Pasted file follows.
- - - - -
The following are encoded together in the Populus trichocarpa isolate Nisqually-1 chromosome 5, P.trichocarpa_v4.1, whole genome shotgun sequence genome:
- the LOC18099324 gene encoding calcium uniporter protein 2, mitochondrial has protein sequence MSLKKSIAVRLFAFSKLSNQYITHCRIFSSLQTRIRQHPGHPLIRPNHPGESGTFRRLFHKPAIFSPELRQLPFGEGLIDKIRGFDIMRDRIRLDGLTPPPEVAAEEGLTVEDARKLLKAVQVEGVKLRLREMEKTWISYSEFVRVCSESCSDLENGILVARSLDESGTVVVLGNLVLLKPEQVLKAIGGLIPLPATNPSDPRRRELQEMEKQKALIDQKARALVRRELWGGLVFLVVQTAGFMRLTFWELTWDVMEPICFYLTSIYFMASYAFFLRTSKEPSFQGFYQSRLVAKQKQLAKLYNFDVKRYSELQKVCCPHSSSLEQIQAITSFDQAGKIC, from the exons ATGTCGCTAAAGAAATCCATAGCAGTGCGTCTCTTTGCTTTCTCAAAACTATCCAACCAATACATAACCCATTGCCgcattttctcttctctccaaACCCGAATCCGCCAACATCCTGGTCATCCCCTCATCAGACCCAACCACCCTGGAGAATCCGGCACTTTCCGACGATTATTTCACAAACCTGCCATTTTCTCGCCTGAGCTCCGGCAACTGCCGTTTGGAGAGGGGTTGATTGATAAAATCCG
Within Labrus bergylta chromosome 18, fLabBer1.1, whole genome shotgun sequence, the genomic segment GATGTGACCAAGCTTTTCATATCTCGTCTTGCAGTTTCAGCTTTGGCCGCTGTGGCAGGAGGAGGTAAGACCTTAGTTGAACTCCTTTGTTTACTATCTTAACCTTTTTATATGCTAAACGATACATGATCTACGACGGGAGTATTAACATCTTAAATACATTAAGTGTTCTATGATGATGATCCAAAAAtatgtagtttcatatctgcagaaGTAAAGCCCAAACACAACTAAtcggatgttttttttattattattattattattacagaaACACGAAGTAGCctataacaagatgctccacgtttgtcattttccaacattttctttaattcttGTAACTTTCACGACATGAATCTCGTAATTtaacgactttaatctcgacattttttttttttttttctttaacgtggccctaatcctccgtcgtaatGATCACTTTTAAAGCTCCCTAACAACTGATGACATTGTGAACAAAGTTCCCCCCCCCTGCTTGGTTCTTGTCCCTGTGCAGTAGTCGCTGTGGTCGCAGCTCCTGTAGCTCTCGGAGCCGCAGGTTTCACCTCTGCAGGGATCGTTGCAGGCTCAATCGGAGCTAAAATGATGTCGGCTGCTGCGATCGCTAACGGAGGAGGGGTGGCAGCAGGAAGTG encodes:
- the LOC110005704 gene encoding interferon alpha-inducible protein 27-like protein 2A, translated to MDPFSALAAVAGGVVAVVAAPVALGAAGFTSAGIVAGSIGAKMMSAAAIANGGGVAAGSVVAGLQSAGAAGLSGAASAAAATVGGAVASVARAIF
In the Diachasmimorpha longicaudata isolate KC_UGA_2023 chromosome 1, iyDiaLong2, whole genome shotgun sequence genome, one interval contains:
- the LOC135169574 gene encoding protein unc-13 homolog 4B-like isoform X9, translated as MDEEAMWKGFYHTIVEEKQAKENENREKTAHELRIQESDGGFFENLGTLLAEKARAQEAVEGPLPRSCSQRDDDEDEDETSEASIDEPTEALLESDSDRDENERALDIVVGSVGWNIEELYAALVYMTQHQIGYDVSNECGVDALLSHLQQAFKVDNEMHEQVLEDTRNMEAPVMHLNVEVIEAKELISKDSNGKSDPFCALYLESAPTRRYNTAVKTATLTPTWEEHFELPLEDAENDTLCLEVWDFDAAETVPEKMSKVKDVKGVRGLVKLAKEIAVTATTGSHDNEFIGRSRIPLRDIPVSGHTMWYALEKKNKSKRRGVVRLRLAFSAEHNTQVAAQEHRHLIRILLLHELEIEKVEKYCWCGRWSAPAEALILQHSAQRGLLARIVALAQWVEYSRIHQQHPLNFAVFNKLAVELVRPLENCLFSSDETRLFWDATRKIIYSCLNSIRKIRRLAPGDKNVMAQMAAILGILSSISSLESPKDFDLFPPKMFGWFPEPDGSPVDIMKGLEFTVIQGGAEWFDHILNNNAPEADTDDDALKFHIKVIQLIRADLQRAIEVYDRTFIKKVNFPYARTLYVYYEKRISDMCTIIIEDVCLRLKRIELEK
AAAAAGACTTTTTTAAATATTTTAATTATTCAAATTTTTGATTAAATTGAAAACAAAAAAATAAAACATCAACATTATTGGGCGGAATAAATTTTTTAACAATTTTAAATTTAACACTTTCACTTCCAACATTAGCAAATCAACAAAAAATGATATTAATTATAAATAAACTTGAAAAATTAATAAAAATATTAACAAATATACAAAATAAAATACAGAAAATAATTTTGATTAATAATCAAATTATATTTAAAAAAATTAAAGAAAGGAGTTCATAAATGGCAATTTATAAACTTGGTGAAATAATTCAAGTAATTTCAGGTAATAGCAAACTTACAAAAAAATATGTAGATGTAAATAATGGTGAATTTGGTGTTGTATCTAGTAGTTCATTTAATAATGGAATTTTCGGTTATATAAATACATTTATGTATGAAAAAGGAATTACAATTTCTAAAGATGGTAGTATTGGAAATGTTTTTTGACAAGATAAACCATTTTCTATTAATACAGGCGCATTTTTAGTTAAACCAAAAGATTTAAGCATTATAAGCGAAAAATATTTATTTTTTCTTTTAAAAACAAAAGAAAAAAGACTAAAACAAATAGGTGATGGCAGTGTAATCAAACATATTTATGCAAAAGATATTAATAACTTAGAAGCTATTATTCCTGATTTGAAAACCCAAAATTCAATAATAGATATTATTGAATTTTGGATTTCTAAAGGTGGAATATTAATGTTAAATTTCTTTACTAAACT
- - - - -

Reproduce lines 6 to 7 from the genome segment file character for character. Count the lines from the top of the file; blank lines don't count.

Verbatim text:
- the LOC135169574 gene encoding protein unc-13 homolog 4B-like isoform X9, translated as MDEEAMWKGFYHTIVEEKQAKENENREKTAHELRIQESDGGFFENLGTLLAEKARAQEAVEGPLPRSCSQRDDDEDEDETSEASIDEPTEALLESDSDRDENERALDIVVGSVGWNIEELYAALVYMTQHQIGYDVSNECGVDALLSHLQQAFKVDNEMHEQVLEDTRNMEAPVMHLNVEVIEAKELISKDSNGKSDPFCALYLESAPTRRYNTAVKTATLTPTWEEHFELPLEDAENDTLCLEVWDFDAAETVPEKMSKVKDVKGVRGLVKLAKEIAVTATTGSHDNEFIGRSRIPLRDIPVSGHTMWYALEKKNKSKRRGVVRLRLAFSAEHNTQVAAQEHRHLIRILLLHELEIEKVEKYCWCGRWSAPAEALILQHSAQRGLLARIVALAQWVEYSRIHQQHPLNFAVFNKLAVELVRPLENCLFSSDETRLFWDATRKIIYSCLNSIRKIRRLAPGDKNVMAQMAAILGILSSISSLESPKDFDLFPPKMFGWFPEPDGSPVDIMKGLEFTVIQGGAEWFDHILNNNAPEADTDDDALKFHIKVIQLIRADLQRAIEVYDRTFIKKVNFPYARTLYVYYEKRISDMCTIIIEDVCLRLKRIELEK
AAAAAGACTTTTTTAAATATTTTAATTATTCAAATTTTTGATTAAATTGAAAACAAAAAAATAAAACATCAACATTATTGGGCGGAATAAATTTTTTAACAATTTTAAATTTAACACTTTCACTTCCAACATTAGCAAATCAACAAAAAATGATATTAATTATAAATAAACTTGAAAAATTAATAAAAATATTAACAAATATACAAAATAAAATACAGAAAATAATTTTGATTAATAATCAAATTATATTTAAAAAAATTAAAGAAAGGAGTTCATAAATGGCAATTTATAAACTTGGTGAAATAATTCAAGTAATTTCAGGTAATAGCAAACTTACAAAAAAATATGTAGATGTAAATAATGGTGAATTTGGTGTTGTATCTAGTAGTTCATTTAATAATGGAATTTTCGGTTATATAAATACATTTATGTATGAAAAAGGAATTACAATTTCTAAAGATGGTAGTATTGGAAATGTTTTTTGACAAGATAAACCATTTTCTATTAATACAGGCGCATTTTTAGTTAAACCAAAAGATTTAAGCATTATAAGCGAAAAATATTTATTTTTTCTTTTAAAAACAAAAGAAAAAAGACTAAAACAAATAGGTGATGGCAGTGTAATCAAACATATTTATGCAAAAGATATTAATAACTTAGAAGCTATTATTCCTGATTTGAAAACCCAAAATTCAATAATAGATATTATTGAATTTTGGATTTCTAAAGGTGGAATATTAATGTTAAATTTCTTTACTAAACT